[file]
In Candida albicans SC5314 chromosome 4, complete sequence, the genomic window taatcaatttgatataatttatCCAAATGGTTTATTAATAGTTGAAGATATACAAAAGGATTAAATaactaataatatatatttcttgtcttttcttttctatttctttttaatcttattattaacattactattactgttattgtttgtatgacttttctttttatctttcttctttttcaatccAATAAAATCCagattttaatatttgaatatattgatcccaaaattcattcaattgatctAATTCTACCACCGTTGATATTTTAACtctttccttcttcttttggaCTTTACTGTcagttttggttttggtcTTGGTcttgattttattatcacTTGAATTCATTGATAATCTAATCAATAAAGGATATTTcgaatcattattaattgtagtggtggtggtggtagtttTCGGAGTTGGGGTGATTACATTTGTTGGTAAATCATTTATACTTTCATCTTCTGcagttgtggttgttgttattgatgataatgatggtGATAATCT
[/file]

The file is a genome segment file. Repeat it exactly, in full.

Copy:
In Candida albicans SC5314 chromosome 4, complete sequence, the genomic window taatcaatttgatataatttatCCAAATGGTTTATTAATAGTTGAAGATATACAAAAGGATTAAATaactaataatatatatttcttgtcttttcttttctatttctttttaatcttattattaacattactattactgttattgtttgtatgacttttctttttatctttcttctttttcaatccAATAAAATCCagattttaatatttgaatatattgatcccaaaattcattcaattgatctAATTCTACCACCGTTGATATTTTAACtctttccttcttcttttggaCTTTACTGTcagttttggttttggtcTTGGTcttgattttattatcacTTGAATTCATTGATAATCTAATCAATAAAGGATATTTcgaatcattattaattgtagtggtggtggtggtagtttTCGGAGTTGGGGTGATTACATTTGTTGGTAAATCATTTATACTTTCATCTTCTGcagttgtggttgttgttattgatgataatgatggtGATAATCT